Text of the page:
Stunning beautiful early morning light bathes this rural barn and tower near Marburg Ipswich Queensland Australia as fog surrounds the scene. Captured by award winning Australian Landscape and Weather Storm photographer Murray Fox
1/200 sec, ISO 200, F/8.0

Finally it was time to pack up, what an amazing morning. Autumn is my favourite time of year for photography as there is just so much going on, from late season weather, to fog, to crystal clear nights for Astro, I suggest you get out now and get out often.

I really hope you enjoyed this weeks blog post as much as I enjoyed writing it for you. Can I suggest subscribing to my email list to receive occasional Tips, Ideas, News of Prints and Offers.



 

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Amazing colour in the sky during this long exposure at sunrise over the Brisbane River near Ipswich Queensland Australia

Brisbane River Long Exposure

My plan this morning was to head to a new spot for me on the Brisbane river, not far from Ipswich. The clouds early were moving quite fast but the wind at ground level was almost non-existant. I started thinking a long exposure might be something to try.

Arriving at the parking location I began the walk down to the river. The first part of the track was pretty easy, patches of gravel and not too steep. That soon changed when I was confronted with waist high grass before the river. Plowing on (literally) I finally arrived at my location 10 minutes later, drenched from waist to toe, ahh the joys of landscape photography.

There was some colour starting to appear in the sky so I had to make some decisions quickly. The texture of the clouds was messy, so I decided, super long exposure to make things super silky. I would use a polarising filter to remove some of the glare from the water (this also has the effect of adding around 1.5 stops of exposure time. Next I would add a 10 stop neutral density filter to give me some very long exposure times.

With the filters off the camera I set the camera in to manual mode, set my focus where I wanted it, I put the aperture at F8 which ensured me everything would be in focus and give me an extra long exposure time. ISO kept at base 200 for best quality.

Now it was time for another trick built into my Olympus OMD Em5 Mark II camera. This feature is called “Live Time”. You press the shutter once to start the exposure, and at regular intervals (I had it set for every 30 seconds) the rear screen updates with a photo of the exposure at that time, and updates the histogram. It’s as simple as letting  this run for as long as you want and stopping it before it starts to over expose. I always have long exposure noise reduction enabled, the time it takes you extra in the field (essentially doubles your exposure time) you save so much more in post processing trying to fix the noise.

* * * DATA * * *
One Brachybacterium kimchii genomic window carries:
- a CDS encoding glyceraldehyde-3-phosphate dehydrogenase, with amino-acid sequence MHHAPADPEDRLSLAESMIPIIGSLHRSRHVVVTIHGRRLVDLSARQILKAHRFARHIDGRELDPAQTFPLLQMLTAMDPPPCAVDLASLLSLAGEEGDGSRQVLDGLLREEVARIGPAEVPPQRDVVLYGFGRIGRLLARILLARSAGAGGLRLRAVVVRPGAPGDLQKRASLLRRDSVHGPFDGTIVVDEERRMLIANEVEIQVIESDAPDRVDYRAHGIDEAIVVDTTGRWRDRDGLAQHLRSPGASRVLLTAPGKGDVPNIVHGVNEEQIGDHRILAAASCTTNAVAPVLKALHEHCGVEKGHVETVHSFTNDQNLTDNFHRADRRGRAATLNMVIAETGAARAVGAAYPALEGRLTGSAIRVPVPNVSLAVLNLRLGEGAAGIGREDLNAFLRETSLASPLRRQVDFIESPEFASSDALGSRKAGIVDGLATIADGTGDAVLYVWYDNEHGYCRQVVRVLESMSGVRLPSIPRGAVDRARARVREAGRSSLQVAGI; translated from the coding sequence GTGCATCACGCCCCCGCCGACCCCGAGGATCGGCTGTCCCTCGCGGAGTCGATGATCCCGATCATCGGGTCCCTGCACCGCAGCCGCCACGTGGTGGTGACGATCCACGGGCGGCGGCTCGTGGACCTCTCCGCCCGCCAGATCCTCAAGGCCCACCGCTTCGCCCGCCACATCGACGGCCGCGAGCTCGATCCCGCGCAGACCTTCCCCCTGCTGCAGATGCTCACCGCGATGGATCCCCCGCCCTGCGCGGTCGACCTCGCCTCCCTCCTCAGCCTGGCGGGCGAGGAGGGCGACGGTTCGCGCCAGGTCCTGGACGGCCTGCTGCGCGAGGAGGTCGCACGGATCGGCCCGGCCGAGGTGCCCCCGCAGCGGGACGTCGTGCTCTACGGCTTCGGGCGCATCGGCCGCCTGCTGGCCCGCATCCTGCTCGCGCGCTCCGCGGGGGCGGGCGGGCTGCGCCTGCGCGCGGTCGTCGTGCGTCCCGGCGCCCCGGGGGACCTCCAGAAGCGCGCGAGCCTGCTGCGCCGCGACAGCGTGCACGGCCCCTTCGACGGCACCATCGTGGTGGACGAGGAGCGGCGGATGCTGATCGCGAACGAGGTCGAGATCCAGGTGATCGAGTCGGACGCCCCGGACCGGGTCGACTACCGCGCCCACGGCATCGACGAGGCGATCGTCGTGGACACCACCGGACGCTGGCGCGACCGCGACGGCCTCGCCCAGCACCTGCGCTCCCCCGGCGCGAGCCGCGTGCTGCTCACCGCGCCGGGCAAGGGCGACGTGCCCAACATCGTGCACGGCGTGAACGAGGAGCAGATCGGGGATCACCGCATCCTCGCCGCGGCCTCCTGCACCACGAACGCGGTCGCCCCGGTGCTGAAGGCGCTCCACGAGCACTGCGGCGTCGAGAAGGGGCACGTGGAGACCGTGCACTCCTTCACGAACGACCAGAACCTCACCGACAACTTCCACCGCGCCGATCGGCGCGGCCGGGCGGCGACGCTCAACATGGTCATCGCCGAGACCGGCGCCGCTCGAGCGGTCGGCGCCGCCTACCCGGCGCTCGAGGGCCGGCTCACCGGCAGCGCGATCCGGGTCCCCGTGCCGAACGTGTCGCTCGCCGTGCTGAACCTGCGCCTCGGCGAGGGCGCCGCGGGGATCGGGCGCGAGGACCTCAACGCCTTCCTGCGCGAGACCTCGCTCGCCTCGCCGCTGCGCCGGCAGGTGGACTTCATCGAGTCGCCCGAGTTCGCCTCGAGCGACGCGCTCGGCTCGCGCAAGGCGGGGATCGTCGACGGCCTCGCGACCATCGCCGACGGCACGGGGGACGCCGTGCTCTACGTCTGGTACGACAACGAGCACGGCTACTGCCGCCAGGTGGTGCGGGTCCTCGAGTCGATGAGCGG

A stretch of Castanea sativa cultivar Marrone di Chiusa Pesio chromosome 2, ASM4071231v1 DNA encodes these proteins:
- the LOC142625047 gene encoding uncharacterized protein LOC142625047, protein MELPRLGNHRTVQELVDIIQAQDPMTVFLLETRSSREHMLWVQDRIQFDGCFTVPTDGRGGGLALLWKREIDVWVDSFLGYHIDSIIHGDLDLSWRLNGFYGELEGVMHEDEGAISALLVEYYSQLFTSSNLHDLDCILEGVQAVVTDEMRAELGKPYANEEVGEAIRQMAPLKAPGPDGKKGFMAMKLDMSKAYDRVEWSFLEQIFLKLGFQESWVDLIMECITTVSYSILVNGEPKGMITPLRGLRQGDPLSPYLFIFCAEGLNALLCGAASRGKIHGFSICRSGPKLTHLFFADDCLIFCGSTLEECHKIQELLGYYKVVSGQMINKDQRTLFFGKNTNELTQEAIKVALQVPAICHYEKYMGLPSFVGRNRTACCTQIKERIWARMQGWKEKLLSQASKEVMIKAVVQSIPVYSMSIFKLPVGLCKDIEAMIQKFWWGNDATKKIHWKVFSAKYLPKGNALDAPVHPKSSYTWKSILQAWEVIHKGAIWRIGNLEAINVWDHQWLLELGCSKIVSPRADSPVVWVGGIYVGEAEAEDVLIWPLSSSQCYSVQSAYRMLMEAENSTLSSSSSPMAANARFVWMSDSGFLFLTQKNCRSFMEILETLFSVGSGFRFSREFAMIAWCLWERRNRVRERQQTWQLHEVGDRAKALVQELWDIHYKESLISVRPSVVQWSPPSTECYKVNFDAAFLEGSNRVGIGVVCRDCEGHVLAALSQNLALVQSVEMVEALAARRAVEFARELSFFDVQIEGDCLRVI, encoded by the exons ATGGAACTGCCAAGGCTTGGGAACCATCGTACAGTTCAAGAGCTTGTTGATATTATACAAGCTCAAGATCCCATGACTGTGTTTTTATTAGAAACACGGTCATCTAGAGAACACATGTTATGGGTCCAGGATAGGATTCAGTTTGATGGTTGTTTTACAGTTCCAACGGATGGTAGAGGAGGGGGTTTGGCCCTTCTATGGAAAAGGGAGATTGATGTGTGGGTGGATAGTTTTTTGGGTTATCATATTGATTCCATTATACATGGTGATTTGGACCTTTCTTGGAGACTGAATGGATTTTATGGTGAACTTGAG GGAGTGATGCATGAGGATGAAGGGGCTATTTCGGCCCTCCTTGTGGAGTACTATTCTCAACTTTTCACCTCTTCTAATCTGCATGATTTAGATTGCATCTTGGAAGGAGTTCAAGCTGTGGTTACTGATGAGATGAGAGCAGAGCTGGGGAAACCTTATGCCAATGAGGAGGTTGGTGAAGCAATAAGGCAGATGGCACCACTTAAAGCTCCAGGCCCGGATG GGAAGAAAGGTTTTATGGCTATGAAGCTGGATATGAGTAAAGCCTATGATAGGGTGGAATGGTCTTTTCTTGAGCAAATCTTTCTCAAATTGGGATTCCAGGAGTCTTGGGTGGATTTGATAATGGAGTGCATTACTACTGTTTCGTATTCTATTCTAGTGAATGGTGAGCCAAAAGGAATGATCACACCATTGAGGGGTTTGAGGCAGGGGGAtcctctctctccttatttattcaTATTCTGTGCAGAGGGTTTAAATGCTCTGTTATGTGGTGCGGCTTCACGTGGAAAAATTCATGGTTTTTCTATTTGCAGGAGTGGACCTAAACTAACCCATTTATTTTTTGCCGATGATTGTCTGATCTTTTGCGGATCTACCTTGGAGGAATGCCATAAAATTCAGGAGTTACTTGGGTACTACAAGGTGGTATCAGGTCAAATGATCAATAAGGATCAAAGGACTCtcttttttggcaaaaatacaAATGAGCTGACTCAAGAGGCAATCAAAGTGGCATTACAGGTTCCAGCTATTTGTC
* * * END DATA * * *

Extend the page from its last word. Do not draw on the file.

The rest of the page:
This photo ended up taking 8 minutes of exposure time and 8 minutes of noise reduction time. So it was a one shot while the colour lasted in the sky.

Amazing colour in the sky during this long exposure at sunrise over the Brisbane River near Ipswich Queensland Australia
Olympus OMD Em5 Mark II, Olympus 12-40mm Pro, F/8, 8 minutes, ISO 200

There has been very minimal post processing done to this photograph. A little bit of contrast added and some colour pop was all that was needed.

I took a few more shots as the light got brighter. I was really hoping the sun would break through and throw some direct light on the trees on the far bank but it was not to be this morning. I did like the smooth results I was getting however, and found the tree trunks were contrasting very nicely against the green vegetation. I ended up converting this photo to a very simple black and white.

A lovely black and white long exposure photograph of the Brisbane River near Ipswich Queensland Australai.
Olympus OMD Em5 Mark II, 12-40mm Pro, F/8, ISO 200, 4 minutes

With the bouts of wet weather and cloudy conditions we are having here at the moment, I will be exploring long exposures a little more often I think, the results are quite lovely.

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A beautiful misty and foggy country landscape captured near Boonah in the Scenic Rim of Queensland Australia

When nothing goes to plan, Improvise!